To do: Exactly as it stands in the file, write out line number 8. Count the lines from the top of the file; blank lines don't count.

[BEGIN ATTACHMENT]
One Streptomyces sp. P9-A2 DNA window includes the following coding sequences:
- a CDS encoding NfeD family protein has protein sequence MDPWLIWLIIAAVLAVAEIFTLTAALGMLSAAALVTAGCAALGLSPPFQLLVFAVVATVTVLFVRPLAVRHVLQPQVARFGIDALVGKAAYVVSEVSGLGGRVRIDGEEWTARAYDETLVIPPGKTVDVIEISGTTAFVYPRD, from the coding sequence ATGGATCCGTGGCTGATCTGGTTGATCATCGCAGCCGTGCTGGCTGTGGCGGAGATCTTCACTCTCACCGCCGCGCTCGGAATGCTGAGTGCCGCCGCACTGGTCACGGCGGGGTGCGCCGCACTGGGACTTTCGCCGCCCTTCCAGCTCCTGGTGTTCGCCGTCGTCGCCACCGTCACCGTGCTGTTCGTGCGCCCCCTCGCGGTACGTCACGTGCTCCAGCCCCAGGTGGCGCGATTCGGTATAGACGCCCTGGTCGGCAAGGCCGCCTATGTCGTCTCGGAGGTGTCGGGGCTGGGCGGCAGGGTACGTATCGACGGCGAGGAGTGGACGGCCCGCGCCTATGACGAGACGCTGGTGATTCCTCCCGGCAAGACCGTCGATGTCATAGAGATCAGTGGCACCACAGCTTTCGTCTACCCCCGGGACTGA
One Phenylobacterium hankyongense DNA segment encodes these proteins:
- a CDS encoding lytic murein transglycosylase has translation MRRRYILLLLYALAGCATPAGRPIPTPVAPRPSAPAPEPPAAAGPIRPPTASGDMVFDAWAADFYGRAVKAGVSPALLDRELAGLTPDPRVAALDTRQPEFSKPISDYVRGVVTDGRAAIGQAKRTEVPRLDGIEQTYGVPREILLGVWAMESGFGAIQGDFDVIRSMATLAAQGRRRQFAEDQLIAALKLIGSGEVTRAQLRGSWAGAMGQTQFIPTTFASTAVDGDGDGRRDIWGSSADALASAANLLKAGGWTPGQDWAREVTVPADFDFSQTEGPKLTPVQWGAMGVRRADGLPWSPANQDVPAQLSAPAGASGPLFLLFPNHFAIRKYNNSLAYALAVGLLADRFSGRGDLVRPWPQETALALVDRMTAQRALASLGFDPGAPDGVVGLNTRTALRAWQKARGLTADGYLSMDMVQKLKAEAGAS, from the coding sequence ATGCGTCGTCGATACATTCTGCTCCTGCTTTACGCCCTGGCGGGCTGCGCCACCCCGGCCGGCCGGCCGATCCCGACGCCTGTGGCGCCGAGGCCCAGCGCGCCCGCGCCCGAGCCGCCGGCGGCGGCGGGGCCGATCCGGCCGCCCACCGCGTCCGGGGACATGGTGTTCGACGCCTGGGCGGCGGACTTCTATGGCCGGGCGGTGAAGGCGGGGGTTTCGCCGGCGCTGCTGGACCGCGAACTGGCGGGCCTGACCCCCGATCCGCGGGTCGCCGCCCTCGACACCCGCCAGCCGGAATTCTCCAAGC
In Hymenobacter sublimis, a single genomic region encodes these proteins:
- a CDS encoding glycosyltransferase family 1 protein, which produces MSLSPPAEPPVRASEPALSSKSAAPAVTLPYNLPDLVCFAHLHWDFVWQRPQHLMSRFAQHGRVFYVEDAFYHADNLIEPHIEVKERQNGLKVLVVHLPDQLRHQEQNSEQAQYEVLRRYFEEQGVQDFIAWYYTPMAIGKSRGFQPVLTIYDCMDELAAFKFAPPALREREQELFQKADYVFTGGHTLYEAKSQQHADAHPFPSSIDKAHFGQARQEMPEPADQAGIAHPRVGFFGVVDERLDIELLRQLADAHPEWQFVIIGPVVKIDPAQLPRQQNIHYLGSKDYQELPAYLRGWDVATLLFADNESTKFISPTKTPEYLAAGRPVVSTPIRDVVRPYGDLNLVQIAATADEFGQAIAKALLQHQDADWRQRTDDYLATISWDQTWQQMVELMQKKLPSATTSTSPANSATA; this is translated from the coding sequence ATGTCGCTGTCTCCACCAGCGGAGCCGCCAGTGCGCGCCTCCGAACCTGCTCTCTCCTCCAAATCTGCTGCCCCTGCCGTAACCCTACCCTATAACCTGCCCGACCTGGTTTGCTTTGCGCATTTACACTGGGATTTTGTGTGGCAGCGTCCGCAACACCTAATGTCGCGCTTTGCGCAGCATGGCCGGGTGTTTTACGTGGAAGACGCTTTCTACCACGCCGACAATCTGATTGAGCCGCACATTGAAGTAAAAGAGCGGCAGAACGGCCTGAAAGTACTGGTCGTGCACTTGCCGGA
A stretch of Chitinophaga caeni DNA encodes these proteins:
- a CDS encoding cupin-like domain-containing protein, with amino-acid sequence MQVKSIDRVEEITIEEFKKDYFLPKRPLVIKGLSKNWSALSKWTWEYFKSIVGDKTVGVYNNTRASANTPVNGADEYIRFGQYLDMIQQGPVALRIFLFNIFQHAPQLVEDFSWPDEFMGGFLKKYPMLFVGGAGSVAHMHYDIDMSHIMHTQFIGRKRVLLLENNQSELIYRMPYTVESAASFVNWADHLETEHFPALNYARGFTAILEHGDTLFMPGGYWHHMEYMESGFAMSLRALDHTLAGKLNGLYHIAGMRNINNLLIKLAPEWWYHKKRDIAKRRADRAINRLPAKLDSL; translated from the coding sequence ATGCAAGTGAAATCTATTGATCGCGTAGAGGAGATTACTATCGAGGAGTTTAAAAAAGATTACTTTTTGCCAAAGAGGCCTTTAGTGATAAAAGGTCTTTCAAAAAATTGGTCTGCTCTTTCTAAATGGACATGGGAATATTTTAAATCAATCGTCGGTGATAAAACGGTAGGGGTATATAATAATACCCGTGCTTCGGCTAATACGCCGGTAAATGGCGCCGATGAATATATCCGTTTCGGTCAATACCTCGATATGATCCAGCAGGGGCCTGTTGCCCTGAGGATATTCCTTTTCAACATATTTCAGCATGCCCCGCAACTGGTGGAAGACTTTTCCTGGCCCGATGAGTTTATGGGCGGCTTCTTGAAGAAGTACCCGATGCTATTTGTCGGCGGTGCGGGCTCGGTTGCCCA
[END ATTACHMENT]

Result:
- a CDS encoding cupin-like domain-containing protein, with amino-acid sequence MQVKSIDRVEEITIEEFKKDYFLPKRPLVIKGLSKNWSALSKWTWEYFKSIVGDKTVGVYNNTRASANTPVNGADEYIRFGQYLDMIQQGPVALRIFLFNIFQHAPQLVEDFSWPDEFMGGFLKKYPMLFVGGAGSVAHMHYDIDMSHIMHTQFIGRKRVLLLENNQSELIYRMPYTVESAASFVNWADHLETEHFPALNYARGFTAILEHGDTLFMPGGYWHHMEYMESGFAMSLRALDHTLAGKLNGLYHIAGMRNINNLLIKLAPEWWYHKKRDIAKRRADRAINRLPAKLDSL; translated from the coding sequence ATGCAAGTGAAATCTATTGATCGCGTAGAGGAGATTACTATCGAGGAGTTTAAAAAAGATTACTTTTTGCCAAAGAGGCCTTTAGTGATAAAAGGTCTTTCAAAAAATTGGTCTGCTCTTTCTAAATGGACATGGGAATATTTTAAATCAATCGTCGGTGATAAAACGGTAGGGGTATATAATAATACCCGTGCTTCGGCTAATACGCCGGTAAATGGCGCCGATGAATATATCCGTTTCGGTCAATACCTCGATATGATCCAGCAGGGGCCTGTTGCCCTGAGGATATTCCTTTTCAACATATTTCAGCATGCCCCGCAACTGGTGGAAGACTTTTCCTGGCCCGATGAGTTTATGGGCGGCTTCTTGAAGAAGTACCCGATGCTATTTGTCGGCGGTGCGGGCTCGGTTGCCCA